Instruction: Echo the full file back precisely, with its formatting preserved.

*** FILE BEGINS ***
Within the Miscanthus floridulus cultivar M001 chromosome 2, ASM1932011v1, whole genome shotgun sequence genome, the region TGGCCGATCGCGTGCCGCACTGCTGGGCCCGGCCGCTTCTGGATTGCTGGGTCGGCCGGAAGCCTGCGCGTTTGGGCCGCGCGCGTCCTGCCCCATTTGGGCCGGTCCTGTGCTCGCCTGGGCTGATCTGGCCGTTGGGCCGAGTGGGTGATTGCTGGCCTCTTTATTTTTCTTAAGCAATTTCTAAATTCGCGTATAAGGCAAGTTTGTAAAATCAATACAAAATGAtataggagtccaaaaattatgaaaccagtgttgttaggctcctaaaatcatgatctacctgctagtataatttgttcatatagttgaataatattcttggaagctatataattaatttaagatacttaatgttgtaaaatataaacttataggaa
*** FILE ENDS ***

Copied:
Within the Miscanthus floridulus cultivar M001 chromosome 2, ASM1932011v1, whole genome shotgun sequence genome, the region TGGCCGATCGCGTGCCGCACTGCTGGGCCCGGCCGCTTCTGGATTGCTGGGTCGGCCGGAAGCCTGCGCGTTTGGGCCGCGCGCGTCCTGCCCCATTTGGGCCGGTCCTGTGCTCGCCTGGGCTGATCTGGCCGTTGGGCCGAGTGGGTGATTGCTGGCCTCTTTATTTTTCTTAAGCAATTTCTAAATTCGCGTATAAGGCAAGTTTGTAAAATCAATACAAAATGAtataggagtccaaaaattatgaaaccagtgttgttaggctcctaaaatcatgatctacctgctagtataatttgttcatatagttgaataatattcttggaagctatataattaatttaagatacttaatgttgtaaaatataaacttataggaa